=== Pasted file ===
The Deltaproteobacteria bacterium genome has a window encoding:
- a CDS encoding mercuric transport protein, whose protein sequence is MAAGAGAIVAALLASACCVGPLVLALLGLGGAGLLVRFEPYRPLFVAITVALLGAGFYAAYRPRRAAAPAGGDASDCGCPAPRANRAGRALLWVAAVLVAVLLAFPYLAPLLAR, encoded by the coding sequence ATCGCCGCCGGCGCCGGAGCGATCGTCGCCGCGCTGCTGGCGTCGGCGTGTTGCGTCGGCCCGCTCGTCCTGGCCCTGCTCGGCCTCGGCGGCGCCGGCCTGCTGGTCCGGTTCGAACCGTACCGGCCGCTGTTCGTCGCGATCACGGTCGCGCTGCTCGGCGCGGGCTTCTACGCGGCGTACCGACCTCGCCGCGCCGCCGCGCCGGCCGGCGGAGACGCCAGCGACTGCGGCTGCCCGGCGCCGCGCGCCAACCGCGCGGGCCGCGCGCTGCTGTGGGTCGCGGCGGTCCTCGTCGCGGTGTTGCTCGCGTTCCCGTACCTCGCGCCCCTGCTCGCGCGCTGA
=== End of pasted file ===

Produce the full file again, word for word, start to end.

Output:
The Deltaproteobacteria bacterium genome has a window encoding:
- a CDS encoding mercuric transport protein, whose protein sequence is MAAGAGAIVAALLASACCVGPLVLALLGLGGAGLLVRFEPYRPLFVAITVALLGAGFYAAYRPRRAAAPAGGDASDCGCPAPRANRAGRALLWVAAVLVAVLLAFPYLAPLLAR, encoded by the coding sequence ATCGCCGCCGGCGCCGGAGCGATCGTCGCCGCGCTGCTGGCGTCGGCGTGTTGCGTCGGCCCGCTCGTCCTGGCCCTGCTCGGCCTCGGCGGCGCCGGCCTGCTGGTCCGGTTCGAACCGTACCGGCCGCTGTTCGTCGCGATCACGGTCGCGCTGCTCGGCGCGGGCTTCTACGCGGCGTACCGACCTCGCCGCGCCGCCGCGCCGGCCGGCGGAGACGCCAGCGACTGCGGCTGCCCGGCGCCGCGCGCCAACCGCGCGGGCCGCGCGCTGCTGTGGGTCGCGGCGGTCCTCGTCGCGGTGTTGCTCGCGTTCCCGTACCTCGCGCCCCTGCTCGCGCGCTGA